a list of wounded in the affray; and I regret to add, that I lost one man overboard, after the brig was in our full possession,
I have the honour to be, &c.
W. FERRIS, Captain. To Rear-Admiral, Sir Thomas Williams.
His Majesty's ship Semiramis, Royan Roads, Aug. 25, 1811. SIR,-I have the honour to report to you, that as soon as the Diana ran on board the enemy's outside brig, her consort, at anchor in-shore of her, immediately cut her cable, and made sail for the beach near the battery of Royan, where she grounded. I followed into five fathoms, anchoring with a spring—the broadside was brought to bear on the enemy's brig, and bow guns on the battery, within grape-shot of both.
After engaging some time, I found the guns of the enemy's vessel almost silenced, aud perceived the boats haul up to quit her.
At this time the barge, pinnace, and cutter rejoined me: I ordered Lieutenant Gardner with these boats immediately to board the enemy, which was gallantly effected, after receiving his broadside. She proved to be the French national brig Pluvier, of 16 guns, and 136 men, commanded, pro tempore, by Lieutenant Page de St. Waast.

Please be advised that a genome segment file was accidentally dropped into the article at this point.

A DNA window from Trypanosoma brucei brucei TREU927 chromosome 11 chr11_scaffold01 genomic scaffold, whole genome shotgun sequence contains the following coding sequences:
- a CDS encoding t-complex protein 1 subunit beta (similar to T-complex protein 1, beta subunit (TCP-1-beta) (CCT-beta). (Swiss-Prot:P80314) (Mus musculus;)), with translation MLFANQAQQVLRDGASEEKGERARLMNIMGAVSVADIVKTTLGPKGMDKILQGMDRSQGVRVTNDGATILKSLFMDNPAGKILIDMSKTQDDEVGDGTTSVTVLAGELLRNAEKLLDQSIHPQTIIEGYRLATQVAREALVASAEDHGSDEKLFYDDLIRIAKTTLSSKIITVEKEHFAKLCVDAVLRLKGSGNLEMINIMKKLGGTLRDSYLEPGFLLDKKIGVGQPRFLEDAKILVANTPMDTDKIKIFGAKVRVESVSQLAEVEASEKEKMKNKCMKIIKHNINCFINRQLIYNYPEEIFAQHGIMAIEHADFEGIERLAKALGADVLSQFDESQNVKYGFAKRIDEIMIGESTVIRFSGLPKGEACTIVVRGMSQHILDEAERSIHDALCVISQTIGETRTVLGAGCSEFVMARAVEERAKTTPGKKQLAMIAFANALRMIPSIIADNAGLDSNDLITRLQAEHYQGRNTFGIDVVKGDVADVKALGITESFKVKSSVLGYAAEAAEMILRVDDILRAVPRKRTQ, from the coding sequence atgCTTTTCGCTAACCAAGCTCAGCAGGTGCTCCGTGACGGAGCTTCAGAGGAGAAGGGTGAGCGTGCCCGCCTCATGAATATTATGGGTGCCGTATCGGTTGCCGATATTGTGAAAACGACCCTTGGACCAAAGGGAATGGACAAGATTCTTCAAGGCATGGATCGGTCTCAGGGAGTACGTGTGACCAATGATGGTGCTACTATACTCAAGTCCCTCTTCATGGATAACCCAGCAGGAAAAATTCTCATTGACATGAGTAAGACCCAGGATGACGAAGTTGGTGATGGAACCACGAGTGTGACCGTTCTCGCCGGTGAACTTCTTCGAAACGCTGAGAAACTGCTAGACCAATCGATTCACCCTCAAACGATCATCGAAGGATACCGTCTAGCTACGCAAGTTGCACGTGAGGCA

The prize being fast on shore, the ebb tide running most rapidly, and my own ship in only 20 feet water, I found it necessary to take the remainder of her people out and burn her, which, when completely effected, I made all sail to join you.
I have but to add, in this little affair, my officers and ship's company behaved entirely to my satisfaction; and I feel much indebted to my First Lieutenant Gardner, Second Lieutenant Grace, and Mr. Reneau, Master's-mate, commanding the boats, for the handsome manner in which they ran alongside the enemy.